The trial court's May 15, 2013 order included the following provisions:

1. Legal custody of the parties' sons, [Z.B., C.B. (1), and C.B. (2)], is awarded jointly to . . . [FATHER] and . . . [MOTHER]. MOTHER and FATHER must consult with one another regarding all decisions of importance in their children's lives, including but not limited to issues of importance relating to education, spiritual development, health, litigation, counseling and any other matters that transcend routine day-to-day importance. If and only if the parties cannot reach an agreement after consultation regarding an important issue, FATHER shall be granted the ability to render a final and binding decision.
2. Primary physical custody of the parties' children is awarded to MOTHER. FATHER shall enjoy physical custody with the [C]hildren as the parties may agree.
3. Should the parties not be able to reach an agreement regarding physical custody, at a minimum, FATHER shall be entitled to the following rights of physical custody: [schedule and rights omitted]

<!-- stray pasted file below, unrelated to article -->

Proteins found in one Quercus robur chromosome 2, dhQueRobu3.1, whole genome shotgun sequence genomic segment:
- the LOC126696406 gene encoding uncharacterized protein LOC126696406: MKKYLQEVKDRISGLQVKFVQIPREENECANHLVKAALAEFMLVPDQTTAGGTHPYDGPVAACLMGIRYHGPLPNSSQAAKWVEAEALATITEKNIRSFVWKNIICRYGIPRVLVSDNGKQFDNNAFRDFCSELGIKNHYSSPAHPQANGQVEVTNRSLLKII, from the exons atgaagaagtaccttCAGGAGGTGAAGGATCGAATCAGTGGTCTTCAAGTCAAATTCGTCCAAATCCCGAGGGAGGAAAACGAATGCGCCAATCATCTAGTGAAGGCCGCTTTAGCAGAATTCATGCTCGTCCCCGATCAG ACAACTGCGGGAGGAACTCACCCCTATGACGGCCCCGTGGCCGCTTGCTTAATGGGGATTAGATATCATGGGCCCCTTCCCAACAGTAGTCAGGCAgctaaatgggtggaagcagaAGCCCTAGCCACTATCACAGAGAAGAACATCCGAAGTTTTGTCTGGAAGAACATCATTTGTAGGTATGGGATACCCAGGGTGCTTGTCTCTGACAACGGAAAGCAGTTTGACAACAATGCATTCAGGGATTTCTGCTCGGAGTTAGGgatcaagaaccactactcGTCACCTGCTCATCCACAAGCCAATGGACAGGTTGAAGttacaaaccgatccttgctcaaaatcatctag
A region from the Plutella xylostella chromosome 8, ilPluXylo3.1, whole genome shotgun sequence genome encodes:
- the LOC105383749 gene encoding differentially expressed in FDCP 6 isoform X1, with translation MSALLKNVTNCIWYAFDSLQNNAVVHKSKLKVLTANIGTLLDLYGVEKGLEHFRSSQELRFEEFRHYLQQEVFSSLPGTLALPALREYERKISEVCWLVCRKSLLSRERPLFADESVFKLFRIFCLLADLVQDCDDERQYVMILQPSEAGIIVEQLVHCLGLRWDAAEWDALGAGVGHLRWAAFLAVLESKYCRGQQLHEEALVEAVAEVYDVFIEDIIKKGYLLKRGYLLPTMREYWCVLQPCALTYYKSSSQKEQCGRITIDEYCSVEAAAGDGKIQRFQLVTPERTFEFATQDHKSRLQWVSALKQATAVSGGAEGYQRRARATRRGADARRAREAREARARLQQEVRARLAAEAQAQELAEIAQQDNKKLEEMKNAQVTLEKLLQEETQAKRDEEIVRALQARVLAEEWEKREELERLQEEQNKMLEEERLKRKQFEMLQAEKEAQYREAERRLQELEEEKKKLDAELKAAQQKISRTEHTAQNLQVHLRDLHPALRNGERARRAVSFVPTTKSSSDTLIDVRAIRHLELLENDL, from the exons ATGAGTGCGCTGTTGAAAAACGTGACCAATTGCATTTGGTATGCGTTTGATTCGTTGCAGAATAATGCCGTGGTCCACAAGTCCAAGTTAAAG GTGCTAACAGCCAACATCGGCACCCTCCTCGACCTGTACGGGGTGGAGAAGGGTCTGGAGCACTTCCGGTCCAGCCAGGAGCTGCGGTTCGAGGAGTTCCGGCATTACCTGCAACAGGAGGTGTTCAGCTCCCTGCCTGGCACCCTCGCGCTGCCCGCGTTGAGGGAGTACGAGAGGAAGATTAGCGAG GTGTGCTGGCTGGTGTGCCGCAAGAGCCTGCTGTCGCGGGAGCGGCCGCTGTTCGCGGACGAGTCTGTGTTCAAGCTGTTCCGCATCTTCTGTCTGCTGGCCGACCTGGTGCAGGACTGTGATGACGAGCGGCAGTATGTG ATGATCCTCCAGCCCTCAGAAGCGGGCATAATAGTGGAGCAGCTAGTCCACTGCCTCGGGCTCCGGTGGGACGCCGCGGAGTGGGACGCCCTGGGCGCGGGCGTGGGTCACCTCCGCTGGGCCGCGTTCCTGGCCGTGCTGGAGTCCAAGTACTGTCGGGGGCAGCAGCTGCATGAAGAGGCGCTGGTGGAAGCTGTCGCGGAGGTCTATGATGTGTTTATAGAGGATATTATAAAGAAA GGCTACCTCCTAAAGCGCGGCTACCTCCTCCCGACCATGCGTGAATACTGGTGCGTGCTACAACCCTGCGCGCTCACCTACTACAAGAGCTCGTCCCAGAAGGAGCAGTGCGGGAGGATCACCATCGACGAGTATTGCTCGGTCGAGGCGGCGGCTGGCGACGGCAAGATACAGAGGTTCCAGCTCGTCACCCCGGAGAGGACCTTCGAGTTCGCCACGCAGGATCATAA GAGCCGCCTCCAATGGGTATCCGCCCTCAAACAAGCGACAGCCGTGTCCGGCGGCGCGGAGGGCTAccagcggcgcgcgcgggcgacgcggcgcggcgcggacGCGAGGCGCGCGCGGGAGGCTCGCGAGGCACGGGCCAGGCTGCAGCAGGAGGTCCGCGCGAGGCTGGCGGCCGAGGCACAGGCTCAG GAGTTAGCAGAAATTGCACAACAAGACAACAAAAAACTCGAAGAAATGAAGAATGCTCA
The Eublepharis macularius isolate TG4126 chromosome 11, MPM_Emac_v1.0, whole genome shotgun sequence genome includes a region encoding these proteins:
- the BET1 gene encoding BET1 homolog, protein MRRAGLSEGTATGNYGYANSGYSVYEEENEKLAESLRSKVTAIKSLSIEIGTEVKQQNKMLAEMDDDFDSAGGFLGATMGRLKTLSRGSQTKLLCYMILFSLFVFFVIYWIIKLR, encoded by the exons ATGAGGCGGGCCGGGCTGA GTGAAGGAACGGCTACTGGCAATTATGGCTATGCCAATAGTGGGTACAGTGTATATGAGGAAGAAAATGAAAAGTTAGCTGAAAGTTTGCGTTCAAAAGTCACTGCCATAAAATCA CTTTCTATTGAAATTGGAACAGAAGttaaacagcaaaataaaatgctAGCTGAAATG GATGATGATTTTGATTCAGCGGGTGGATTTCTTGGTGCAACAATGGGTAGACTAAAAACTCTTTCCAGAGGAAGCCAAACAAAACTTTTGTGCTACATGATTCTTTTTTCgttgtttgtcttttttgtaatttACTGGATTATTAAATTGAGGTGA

7. Counselor C. Katherine DeStefano is reappointed to serve as therapist for the [C]hildren. In addition, Ms. DeStefano shall select a counselor for MOTHER in accordance with the recommendation of Dr. David O'Connell and shall advise [the trial court] within thirty days of the name of the individual selected.
11. MOTHER shall obtain all of her prescription medications at the Medicine Shoppe located in Columbia, PA. On a quarterly basis, MOTHER is to obtain and provide to FATHER a computer printout showing all of her prescriptions. MOTHER shall continue to ...